Yasmin Alibhai-Brown: Spare us the victim's tears, Cherie

Why didn't she persuade Tony not to stand again if she felt unable to live in Number 10 any longer?
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As far as I know, no goldfish ever willingly chooses the bowl it wants to reside in. Cherie Blair, though, is absolutely convinced that the partners of past, present and future Prime Ministers of Britain - her own good self most of all - were or have been turned into moronic goldfish.

I am trying to empathise, but drat it! Scepticism and pedantry trip up my caring side. Previous incumbents of 10 Downing street weren't unexpectedly snatched from peaceful, familiar waters to struggle briefly in small plastic fishnets; and, when desperately confused, dumped into a strange place which slowly maddened them as the world watched. But perhaps we all need to try harder and imagine what these consorts go through.

Been too mean to buy and read the book, The Goldfish Bowl, written by Mrs Blair and Cate Haste? Now, at least you can watch the movie (Channel4 Married to the Prime Minister, tonight) if only to understand why this is the worst job in the world. For Cherie, hell began on the morning after the best night ever, when her husband won the right to walk into the Prime Ministerial abode, cheered on by a nation relieved and grateful to be saying farewell to the sleazy Tories.

Flowers arrived at the Blair household early in the morning; Cherie took them, looking exhausted in her nightdress with her hair a frightful mess. Photographers snapped her and a lunacy was born. She confesses candidly: "I thought, oh my God, Tony's going to kill me. I shut the door and that's when I realised I was living in a goldfish bowl."

Tony would kill her for showing the public that she sleeps and wakes up looking dopey and dishevelled? Is this her being worryingly over-sensitive or is her husband really that ferociously image conscious? The top New Labour couple obviously is a combination of both - paranoia and ruthlessness - and, like too many other advantaged people out there they are also unashamedly self-pitying.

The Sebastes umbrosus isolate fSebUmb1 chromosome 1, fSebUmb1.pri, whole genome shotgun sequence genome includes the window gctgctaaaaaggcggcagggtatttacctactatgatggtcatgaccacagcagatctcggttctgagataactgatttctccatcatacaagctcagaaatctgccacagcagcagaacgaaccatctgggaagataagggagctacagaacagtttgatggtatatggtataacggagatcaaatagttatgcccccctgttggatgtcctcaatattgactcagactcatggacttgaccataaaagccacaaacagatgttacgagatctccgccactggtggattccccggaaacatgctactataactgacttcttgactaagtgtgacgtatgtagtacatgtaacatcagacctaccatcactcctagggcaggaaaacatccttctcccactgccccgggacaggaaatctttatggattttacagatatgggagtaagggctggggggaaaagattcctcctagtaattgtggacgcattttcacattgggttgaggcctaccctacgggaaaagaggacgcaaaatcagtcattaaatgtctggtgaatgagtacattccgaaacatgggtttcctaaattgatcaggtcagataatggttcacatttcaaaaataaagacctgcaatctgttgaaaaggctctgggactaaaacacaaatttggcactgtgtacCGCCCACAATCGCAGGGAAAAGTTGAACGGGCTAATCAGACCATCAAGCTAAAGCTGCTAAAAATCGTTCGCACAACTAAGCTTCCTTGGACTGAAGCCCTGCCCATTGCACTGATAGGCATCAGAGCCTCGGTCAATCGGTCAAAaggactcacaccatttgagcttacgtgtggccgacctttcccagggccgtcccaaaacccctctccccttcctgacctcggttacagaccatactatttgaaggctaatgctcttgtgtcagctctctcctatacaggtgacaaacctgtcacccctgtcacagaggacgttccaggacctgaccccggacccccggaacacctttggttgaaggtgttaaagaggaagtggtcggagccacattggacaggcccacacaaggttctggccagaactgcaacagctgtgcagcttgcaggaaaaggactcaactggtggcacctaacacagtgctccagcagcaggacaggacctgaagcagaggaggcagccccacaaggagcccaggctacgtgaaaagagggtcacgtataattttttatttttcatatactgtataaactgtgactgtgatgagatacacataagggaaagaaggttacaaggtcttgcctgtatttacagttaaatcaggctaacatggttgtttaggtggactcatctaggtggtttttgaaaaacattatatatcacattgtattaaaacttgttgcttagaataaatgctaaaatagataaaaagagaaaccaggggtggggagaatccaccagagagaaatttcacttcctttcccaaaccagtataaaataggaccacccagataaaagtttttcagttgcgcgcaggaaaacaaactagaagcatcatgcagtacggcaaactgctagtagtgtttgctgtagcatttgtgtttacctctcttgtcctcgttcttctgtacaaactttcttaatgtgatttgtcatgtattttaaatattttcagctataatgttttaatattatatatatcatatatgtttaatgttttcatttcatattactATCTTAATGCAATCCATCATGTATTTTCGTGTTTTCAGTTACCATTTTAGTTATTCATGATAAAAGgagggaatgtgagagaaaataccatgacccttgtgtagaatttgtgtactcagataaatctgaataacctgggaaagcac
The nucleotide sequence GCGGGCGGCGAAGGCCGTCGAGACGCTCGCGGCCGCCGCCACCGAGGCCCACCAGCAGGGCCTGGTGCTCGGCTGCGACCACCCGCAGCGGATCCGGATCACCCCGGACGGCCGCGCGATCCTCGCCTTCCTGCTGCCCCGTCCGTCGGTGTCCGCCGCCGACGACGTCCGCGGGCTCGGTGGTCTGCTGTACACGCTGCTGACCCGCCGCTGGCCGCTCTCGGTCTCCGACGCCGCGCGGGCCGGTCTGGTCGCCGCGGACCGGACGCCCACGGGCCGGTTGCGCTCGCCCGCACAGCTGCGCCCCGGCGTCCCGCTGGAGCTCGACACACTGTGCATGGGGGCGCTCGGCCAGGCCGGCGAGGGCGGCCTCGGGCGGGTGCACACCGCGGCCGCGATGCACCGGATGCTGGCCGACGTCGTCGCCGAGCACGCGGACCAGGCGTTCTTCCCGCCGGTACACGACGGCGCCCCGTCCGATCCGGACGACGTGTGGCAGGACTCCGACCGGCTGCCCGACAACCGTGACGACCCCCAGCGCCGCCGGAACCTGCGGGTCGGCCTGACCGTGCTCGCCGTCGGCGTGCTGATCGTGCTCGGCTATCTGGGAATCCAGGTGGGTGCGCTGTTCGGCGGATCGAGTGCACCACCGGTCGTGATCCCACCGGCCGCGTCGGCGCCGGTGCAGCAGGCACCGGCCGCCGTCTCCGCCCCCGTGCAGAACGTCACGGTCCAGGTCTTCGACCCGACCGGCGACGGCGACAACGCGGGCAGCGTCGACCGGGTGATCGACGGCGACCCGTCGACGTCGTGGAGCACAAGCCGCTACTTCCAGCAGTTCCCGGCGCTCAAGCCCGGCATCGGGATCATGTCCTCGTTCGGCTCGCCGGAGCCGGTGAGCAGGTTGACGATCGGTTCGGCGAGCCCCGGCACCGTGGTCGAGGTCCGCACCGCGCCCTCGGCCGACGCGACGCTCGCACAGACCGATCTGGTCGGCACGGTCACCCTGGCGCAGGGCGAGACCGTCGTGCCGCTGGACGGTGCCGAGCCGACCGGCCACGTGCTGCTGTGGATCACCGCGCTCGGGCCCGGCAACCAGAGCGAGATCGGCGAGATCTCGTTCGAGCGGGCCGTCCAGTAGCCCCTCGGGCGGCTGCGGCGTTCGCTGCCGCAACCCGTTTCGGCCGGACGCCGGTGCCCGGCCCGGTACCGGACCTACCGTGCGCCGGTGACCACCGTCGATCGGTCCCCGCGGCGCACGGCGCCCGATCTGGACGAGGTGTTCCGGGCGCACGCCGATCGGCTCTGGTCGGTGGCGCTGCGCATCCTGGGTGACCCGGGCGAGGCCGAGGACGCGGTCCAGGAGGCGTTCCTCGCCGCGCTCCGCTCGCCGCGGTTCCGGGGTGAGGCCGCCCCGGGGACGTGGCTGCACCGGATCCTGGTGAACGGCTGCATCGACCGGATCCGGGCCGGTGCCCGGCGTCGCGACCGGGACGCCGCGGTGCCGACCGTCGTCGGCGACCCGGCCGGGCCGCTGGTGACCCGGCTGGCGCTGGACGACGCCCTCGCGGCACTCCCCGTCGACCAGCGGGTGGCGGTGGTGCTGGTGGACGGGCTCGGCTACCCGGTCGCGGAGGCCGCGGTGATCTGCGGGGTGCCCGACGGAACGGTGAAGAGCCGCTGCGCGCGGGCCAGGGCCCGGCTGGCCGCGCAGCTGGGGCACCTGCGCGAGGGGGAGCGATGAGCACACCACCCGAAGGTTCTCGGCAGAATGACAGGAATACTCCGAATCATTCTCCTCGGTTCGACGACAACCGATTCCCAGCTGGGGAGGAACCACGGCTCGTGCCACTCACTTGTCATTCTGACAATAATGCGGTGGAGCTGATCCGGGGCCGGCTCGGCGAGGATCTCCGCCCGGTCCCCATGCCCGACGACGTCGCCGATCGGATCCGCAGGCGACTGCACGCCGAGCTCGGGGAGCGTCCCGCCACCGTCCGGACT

Cherie Blair wept on camera when her eldest son was going off to university. Then she was apparently upset that many women in particular found the tears intensely annoying and contrived. The boy was going an hour and a half down the road with all the support and protection she herself would never have had in her own life as she moved up from her impecunious background to become a top lawyer and iconic, glittering figure.

Fiona Millar, her erstwhile PR woman (partner of Alistair Campbell) writes stirringly about other such tribulations of the first lady: "Being the partner of a political creature can be a very lonely business, something which often takes courage to admit. Private emotions and beliefs often have to co-exist with the sometimes more worthwhile goals such as winning elections, changing the country and making other peoples' lives better ... [Cherie] is a woman from a working-class background who reached the pinnacle of her profession, yet also enjoyed a close and loving marriage." Yes, precisely, so why should we feel sorry for her?

Or for Lady Wilson, who is saddened that after her husband became PM she lost some friends and "acquired a lot of people" she didn't care for. She apparently had a friend in London who would console her with smoked salmon sandwiches and champagne. What unbearable agony that must have been.